Wednesday, May 18, 2011
Tulsa Master Recyclers Educating Others on Environmental Responsibility
For the last few years, a group of individuals in Oklahoma have come together to promote the benefits of recycling, waste prevention and doing volunteer work in their community. Their name is the Tulsa Master Recyclers. The influence and impact they make in the community played a role in the recent addition of steel food and beverage cans to the Tulsa curbside program.
The program was started in 2008 by a city official with the initial purpose of encouraging residents to sign up for the curbside recycling program. Since then, it has expanded to several programs including a hope to make curbside service an automatic part of Tulsa’s trash plan rather then the current $2/month additional cost. Their presence in the community and their representation on the board of the Tulsa Recycling Association played an unofficial role in the addition of steel cans to their curbside program.
“The more materials accepted the better,” said Diana Askins, President and founding member of the Tulsa Master Recyclers.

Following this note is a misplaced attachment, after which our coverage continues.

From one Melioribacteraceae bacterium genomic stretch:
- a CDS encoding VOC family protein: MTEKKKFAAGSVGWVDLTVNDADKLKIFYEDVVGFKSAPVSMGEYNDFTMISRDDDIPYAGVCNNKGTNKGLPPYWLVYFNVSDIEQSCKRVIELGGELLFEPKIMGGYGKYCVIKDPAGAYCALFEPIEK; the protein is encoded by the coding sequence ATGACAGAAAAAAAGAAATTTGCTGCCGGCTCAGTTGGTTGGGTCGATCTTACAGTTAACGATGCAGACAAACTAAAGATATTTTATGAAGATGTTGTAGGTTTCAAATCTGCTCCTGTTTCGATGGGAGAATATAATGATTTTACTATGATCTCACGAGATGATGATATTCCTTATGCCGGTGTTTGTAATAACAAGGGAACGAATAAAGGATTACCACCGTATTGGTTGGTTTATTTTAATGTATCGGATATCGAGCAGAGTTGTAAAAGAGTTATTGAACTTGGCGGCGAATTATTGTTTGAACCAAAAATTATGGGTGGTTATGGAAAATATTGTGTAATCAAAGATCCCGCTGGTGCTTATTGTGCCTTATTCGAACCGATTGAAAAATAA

Growing their curbside the same way they grew the program is just one of their many goals.
“There were only 12 in the initial class and four or five others that continued after,” said Diana Askins, President and a founding member of the Tulsa Master Recyclers. “They wanted to do something new and different and took over from there. There are around 50 active people now.”
To become a Tulsa Master Recycler you join a class for 10 weeks, 2 hours per week. These 20 hours of education allow attendees to talk about different kinds of recycling, materials and what’s on in Tulsa specifically. Those who finish the class commit to giving 30 hours of volunteer time annually.
“We can start programs in schools and surrounding areas to get the kids involved,” explained Diana. “Once you get the kids, you get the families.”
They also provide bins and work with planners for recycling events, encourage residents to bring their own bags to farmer’s markets and be a “Green Neighborhood.”
“Being a ‘Green Neighborhood’ will eventually be a contest between different neighborhood associations,” said Diana. “Certain things will get points, such as not putting motor oil down the drain and signing up for curbside recycling.”
“After a certain amount of points these neighborhoods would be able to tout themselves as being ‘certified green’”
Starting similar programs in other towns can seem overwhelming but Diana says anybody who needs help can ask them and they’d be happy to assist. “We are not just a recycling program, it’s about education.”
These masters are educating their town and hope it’ll create new masters in new towns too.